Grow Food Not Lawns

Lets Change our Lifestyle: Grow Food Not Lawns

Starting your own vegetable garden can seem like a daunting and challenging task but with the correct guidance and knowledge of growth requirements, anyone is able to start growing a wide variety of fruits and vegetables in their own back yard. Grow Food not lawns.

One of the most important aspects of having a successful yield is taking into account the current season in which you are in. This is because different groups of fruits and vegetables are grown in the different conditions that the seasons provide them with. Thus it is important to take into account what forces the weather may bestow upon the crops you are trying to grow. Here I will provide a rundown on when to grow specific types of vegetables.

There are three types of vegetables:

  1. cold-seasoned vegetables
  2. intermediate season vegetables
  3. warm seasoned vegetables.                                                                                                          Cold-seasoned vegetables are vegetables which grow best between the temperatures of 10-20 degrees. Vegetables in this category include broad beans, broccoli, Brussels sprouts, onions, peas and spinach. Intermediate season vegetables grow best at temperatures around 15-25 degrees. These thus include beetroot, carrot, parsnip, celery and leeks. The final category, warm seasoned vegetables, grow best at temperatures above 20 degrees. Vegetables in this category include eggplant, potato, tomatoes and sweetcorn.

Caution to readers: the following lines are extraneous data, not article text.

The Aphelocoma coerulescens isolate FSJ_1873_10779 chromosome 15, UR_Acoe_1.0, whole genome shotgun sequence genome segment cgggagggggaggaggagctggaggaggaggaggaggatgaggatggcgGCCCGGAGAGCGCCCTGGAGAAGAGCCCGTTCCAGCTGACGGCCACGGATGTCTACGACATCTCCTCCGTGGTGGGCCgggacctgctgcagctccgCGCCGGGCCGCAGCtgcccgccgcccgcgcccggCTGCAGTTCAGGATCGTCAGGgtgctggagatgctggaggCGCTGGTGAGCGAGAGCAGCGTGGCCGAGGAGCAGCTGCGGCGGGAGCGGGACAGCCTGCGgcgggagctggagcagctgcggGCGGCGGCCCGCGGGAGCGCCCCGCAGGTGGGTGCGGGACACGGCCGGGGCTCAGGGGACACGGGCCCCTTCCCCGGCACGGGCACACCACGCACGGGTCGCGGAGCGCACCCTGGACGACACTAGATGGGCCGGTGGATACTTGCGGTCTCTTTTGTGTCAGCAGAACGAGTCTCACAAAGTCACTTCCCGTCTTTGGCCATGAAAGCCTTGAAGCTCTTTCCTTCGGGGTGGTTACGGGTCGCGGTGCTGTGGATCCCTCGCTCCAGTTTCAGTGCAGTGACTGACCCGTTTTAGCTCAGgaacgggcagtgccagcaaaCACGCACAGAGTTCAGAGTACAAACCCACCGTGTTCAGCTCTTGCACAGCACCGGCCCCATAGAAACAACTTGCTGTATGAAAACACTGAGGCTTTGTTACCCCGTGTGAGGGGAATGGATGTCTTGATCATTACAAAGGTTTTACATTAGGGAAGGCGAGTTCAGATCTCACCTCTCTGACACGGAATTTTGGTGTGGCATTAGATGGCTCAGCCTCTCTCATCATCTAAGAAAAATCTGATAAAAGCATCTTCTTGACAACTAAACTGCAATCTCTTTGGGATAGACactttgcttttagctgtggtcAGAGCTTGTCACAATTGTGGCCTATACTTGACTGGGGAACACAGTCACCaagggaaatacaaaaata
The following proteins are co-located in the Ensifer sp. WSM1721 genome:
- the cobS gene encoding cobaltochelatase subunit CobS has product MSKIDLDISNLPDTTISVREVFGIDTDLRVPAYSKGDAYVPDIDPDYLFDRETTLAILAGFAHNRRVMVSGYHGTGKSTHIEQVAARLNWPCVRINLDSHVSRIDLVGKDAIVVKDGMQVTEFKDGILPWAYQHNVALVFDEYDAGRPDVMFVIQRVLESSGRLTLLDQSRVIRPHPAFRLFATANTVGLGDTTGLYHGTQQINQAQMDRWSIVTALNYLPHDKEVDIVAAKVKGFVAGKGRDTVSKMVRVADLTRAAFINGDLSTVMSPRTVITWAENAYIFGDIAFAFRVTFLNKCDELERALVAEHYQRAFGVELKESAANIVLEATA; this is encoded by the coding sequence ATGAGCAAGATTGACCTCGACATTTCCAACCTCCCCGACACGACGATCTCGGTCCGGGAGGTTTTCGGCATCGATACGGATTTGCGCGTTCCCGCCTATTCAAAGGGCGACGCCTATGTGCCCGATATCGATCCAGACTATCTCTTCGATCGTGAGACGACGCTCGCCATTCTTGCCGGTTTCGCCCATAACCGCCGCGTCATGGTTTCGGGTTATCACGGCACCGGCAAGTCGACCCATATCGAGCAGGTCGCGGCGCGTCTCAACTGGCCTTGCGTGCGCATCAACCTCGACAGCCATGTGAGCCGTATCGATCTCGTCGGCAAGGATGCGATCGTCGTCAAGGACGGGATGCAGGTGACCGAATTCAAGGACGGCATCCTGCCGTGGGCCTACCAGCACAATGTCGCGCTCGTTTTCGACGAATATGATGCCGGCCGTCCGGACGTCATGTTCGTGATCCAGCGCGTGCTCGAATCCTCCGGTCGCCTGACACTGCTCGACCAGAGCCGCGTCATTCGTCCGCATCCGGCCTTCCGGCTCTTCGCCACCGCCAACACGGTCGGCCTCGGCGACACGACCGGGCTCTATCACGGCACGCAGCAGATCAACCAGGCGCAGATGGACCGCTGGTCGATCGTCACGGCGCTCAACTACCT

Another important factor to take into account is the pH of the soil that you intend to grow your vegetables on. The best pH for vegetables is around 6-7. You may wish to check the pH of your soil beforehand, and if it is too acidic, you can attempt to neutralize it with lime, which is available at most garden or home repair shops. The plants also need to be watered but not so much that the nutrients start to gush out, but not so little that they start to wilt. Another important thing to be aware of is mulching. When mulch is added to soils, moisture is more likely to stay, stop weeds from spreading, and avoids temperature changes.

A long term trick you should also keep in mind is crop rotation. In order to make the soil more resilient to disease, you should try and avoid growing the same crops in the same patch of the garden every season.

Watch the following video to inspire you: